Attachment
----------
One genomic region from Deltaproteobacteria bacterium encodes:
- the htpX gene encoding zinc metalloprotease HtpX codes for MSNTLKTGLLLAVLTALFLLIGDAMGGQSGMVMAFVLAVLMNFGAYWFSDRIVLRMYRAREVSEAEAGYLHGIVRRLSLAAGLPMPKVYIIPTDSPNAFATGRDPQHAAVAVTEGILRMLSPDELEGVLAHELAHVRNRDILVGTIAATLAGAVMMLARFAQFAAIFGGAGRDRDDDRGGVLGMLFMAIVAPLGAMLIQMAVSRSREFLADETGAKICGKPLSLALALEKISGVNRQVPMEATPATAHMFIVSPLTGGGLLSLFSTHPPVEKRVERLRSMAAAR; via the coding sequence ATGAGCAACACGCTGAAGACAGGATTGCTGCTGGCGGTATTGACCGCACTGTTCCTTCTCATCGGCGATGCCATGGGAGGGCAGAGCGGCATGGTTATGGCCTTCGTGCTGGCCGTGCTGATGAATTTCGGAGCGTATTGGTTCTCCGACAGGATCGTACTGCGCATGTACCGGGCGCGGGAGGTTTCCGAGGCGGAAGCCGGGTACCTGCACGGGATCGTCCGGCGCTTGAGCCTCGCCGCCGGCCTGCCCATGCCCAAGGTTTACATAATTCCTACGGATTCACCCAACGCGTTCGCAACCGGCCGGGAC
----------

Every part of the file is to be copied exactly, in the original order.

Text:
One genomic region from Deltaproteobacteria bacterium encodes:
- the htpX gene encoding zinc metalloprotease HtpX codes for MSNTLKTGLLLAVLTALFLLIGDAMGGQSGMVMAFVLAVLMNFGAYWFSDRIVLRMYRAREVSEAEAGYLHGIVRRLSLAAGLPMPKVYIIPTDSPNAFATGRDPQHAAVAVTEGILRMLSPDELEGVLAHELAHVRNRDILVGTIAATLAGAVMMLARFAQFAAIFGGAGRDRDDDRGGVLGMLFMAIVAPLGAMLIQMAVSRSREFLADETGAKICGKPLSLALALEKISGVNRQVPMEATPATAHMFIVSPLTGGGLLSLFSTHPPVEKRVERLRSMAAAR; via the coding sequence ATGAGCAACACGCTGAAGACAGGATTGCTGCTGGCGGTATTGACCGCACTGTTCCTTCTCATCGGCGATGCCATGGGAGGGCAGAGCGGCATGGTTATGGCCTTCGTGCTGGCCGTGCTGATGAATTTCGGAGCGTATTGGTTCTCCGACAGGATCGTACTGCGCATGTACCGGGCGCGGGAGGTTTCCGAGGCGGAAGCCGGGTACCTGCACGGGATCGTCCGGCGCTTGAGCCTCGCCGCCGGCCTGCCCATGCCCAAGGTTTACATAATTCCTACGGATTCACCCAACGCGTTCGCAACCGGCCGGGAC